Today's Washington Post takes up the world-bending news that people put their Myers-Briggs types into their dating profiles:
The Myers-Briggs assessment categorizes people into one of 16 personality types, using an extensive questionnaire of nearly 100 questions such as, “Do you prefer to focus on the outer world or on your own inner world?” and “Do you prefer to focus on the basic information you take in or do you prefer to interpret and add meaning?”
Many critics argue that people’s personalities exist on a spectrum — people possess varying degrees of both introversion and extroversion, logic and sentimentality — and therefore the Myers-Briggs test is an oversimplification.
Despite its shortcomings, the test has persisted with professional team building, employment recruiting and, now, for love.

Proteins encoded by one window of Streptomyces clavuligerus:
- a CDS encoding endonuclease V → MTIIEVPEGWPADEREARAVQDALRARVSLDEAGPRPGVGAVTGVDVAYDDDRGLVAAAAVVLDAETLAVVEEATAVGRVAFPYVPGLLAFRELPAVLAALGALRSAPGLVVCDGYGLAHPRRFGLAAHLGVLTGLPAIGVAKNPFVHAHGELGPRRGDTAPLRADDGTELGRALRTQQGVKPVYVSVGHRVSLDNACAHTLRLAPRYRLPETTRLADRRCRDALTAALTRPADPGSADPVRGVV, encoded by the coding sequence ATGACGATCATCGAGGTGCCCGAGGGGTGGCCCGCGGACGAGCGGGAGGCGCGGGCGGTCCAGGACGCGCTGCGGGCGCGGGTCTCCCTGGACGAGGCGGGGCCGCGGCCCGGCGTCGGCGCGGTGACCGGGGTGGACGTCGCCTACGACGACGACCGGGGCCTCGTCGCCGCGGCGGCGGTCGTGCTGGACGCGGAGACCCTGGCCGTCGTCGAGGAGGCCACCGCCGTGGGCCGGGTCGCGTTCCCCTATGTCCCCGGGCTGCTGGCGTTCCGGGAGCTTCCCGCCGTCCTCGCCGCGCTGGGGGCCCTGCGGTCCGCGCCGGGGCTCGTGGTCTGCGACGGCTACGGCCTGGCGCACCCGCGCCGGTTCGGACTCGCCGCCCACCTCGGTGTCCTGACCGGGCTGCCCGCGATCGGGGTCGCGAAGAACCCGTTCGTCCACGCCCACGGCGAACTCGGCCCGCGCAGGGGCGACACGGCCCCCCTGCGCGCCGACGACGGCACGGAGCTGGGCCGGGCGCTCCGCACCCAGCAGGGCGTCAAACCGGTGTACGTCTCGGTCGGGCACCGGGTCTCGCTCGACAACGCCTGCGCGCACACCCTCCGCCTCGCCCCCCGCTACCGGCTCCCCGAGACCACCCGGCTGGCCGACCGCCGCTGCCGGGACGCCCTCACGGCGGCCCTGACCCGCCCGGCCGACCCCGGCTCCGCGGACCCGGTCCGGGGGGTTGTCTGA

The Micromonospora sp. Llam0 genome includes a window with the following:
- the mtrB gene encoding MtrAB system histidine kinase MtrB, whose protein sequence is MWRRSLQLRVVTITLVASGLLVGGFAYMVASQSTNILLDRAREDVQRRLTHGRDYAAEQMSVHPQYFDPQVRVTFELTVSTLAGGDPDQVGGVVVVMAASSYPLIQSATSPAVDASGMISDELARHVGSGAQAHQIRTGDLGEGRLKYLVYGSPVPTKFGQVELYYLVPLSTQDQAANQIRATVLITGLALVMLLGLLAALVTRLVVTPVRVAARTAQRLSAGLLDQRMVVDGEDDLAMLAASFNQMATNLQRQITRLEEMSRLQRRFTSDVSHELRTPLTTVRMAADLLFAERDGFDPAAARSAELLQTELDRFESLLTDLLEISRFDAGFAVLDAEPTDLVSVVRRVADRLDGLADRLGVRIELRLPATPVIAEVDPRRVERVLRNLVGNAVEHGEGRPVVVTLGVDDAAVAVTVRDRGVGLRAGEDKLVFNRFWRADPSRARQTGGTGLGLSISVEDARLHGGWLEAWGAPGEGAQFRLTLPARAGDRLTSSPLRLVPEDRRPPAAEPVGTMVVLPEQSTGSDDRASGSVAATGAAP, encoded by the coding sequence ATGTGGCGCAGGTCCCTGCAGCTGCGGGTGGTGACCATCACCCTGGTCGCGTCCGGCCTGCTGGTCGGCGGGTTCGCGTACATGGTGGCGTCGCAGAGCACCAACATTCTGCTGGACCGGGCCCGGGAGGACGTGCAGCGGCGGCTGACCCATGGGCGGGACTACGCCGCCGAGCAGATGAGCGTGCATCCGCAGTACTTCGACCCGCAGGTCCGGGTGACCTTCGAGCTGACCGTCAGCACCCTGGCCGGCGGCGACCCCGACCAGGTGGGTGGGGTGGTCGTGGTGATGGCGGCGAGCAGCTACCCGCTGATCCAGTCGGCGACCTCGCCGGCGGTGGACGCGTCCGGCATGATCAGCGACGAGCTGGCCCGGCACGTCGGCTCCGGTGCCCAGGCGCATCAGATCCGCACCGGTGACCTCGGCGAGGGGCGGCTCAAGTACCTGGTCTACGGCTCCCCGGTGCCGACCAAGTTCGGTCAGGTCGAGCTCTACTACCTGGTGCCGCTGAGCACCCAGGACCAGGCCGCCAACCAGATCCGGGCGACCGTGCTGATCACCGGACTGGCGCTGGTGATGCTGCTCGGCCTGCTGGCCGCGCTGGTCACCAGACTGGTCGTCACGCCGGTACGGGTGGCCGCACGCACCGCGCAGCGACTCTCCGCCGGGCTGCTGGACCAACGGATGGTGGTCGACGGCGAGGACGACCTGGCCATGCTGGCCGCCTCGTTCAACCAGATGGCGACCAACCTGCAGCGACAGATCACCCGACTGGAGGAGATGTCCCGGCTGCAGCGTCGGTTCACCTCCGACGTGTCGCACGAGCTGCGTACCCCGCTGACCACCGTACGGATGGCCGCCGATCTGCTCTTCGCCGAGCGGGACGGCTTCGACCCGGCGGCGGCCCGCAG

Crafting an online dating profile is an art: Singles must whittle their most impressive yet personable characteristics into a few hundred characters. In an attempt to give a tl;dr on one’s entire essence, some daters display their Myers-Briggs personality type as a way of disclosing their essential selves.
As it turns out, people aren’t that great at figuring out to whom we’ll actually be attracted. In a study published in 2017, researchers asked singles to describe their ideal qualities in a partner. After examining daters’ stated romantic preferences, researchers created an algorithm to match participants based on their self-reported personality tastes. The machine could not predict who ended up pairing off. The researchers concluded that “compatibility elements of human mating are challenging to predict before two people meet.”
So I wonder, what's the MBTI equivalent of telling someone your sign is "Neon?"